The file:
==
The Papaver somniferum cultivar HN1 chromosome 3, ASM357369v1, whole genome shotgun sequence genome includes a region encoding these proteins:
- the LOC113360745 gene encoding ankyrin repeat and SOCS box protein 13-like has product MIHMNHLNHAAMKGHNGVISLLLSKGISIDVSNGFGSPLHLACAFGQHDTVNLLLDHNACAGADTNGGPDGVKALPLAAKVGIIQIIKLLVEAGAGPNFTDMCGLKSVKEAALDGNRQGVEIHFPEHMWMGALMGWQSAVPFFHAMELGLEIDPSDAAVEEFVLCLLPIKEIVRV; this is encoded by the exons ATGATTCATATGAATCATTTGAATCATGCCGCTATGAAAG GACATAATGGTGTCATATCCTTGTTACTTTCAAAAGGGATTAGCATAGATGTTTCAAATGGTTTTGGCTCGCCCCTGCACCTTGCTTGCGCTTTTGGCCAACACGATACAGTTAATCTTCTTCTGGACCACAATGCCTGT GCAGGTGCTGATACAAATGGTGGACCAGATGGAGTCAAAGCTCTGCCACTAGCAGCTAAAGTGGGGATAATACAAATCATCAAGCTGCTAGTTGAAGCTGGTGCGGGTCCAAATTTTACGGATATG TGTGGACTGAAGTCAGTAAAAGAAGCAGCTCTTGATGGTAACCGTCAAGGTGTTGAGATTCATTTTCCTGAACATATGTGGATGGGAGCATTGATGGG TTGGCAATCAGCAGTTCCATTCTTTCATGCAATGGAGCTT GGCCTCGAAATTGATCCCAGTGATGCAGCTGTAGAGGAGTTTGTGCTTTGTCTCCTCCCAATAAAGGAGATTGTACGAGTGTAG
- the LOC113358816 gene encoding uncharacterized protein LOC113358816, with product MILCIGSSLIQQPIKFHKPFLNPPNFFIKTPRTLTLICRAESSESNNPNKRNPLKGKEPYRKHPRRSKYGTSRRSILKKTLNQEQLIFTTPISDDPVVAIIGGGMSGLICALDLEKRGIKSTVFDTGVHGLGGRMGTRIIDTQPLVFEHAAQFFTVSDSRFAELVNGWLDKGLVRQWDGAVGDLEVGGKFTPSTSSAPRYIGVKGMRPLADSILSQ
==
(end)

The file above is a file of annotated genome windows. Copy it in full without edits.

The Papaver somniferum cultivar HN1 chromosome 3, ASM357369v1, whole genome shotgun sequence genome includes a region encoding these proteins:
- the LOC113360745 gene encoding ankyrin repeat and SOCS box protein 13-like has product MIHMNHLNHAAMKGHNGVISLLLSKGISIDVSNGFGSPLHLACAFGQHDTVNLLLDHNACAGADTNGGPDGVKALPLAAKVGIIQIIKLLVEAGAGPNFTDMCGLKSVKEAALDGNRQGVEIHFPEHMWMGALMGWQSAVPFFHAMELGLEIDPSDAAVEEFVLCLLPIKEIVRV; this is encoded by the exons ATGATTCATATGAATCATTTGAATCATGCCGCTATGAAAG GACATAATGGTGTCATATCCTTGTTACTTTCAAAAGGGATTAGCATAGATGTTTCAAATGGTTTTGGCTCGCCCCTGCACCTTGCTTGCGCTTTTGGCCAACACGATACAGTTAATCTTCTTCTGGACCACAATGCCTGT GCAGGTGCTGATACAAATGGTGGACCAGATGGAGTCAAAGCTCTGCCACTAGCAGCTAAAGTGGGGATAATACAAATCATCAAGCTGCTAGTTGAAGCTGGTGCGGGTCCAAATTTTACGGATATG TGTGGACTGAAGTCAGTAAAAGAAGCAGCTCTTGATGGTAACCGTCAAGGTGTTGAGATTCATTTTCCTGAACATATGTGGATGGGAGCATTGATGGG TTGGCAATCAGCAGTTCCATTCTTTCATGCAATGGAGCTT GGCCTCGAAATTGATCCCAGTGATGCAGCTGTAGAGGAGTTTGTGCTTTGTCTCCTCCCAATAAAGGAGATTGTACGAGTGTAG
- the LOC113358816 gene encoding uncharacterized protein LOC113358816, with product MILCIGSSLIQQPIKFHKPFLNPPNFFIKTPRTLTLICRAESSESNNPNKRNPLKGKEPYRKHPRRSKYGTSRRSILKKTLNQEQLIFTTPISDDPVVAIIGGGMSGLICALDLEKRGIKSTVFDTGVHGLGGRMGTRIIDTQPLVFEHAAQFFTVSDSRFAELVNGWLDKGLVRQWDGAVGDLEVGGKFTPSTSSAPRYIGVKGMRPLADSILSQ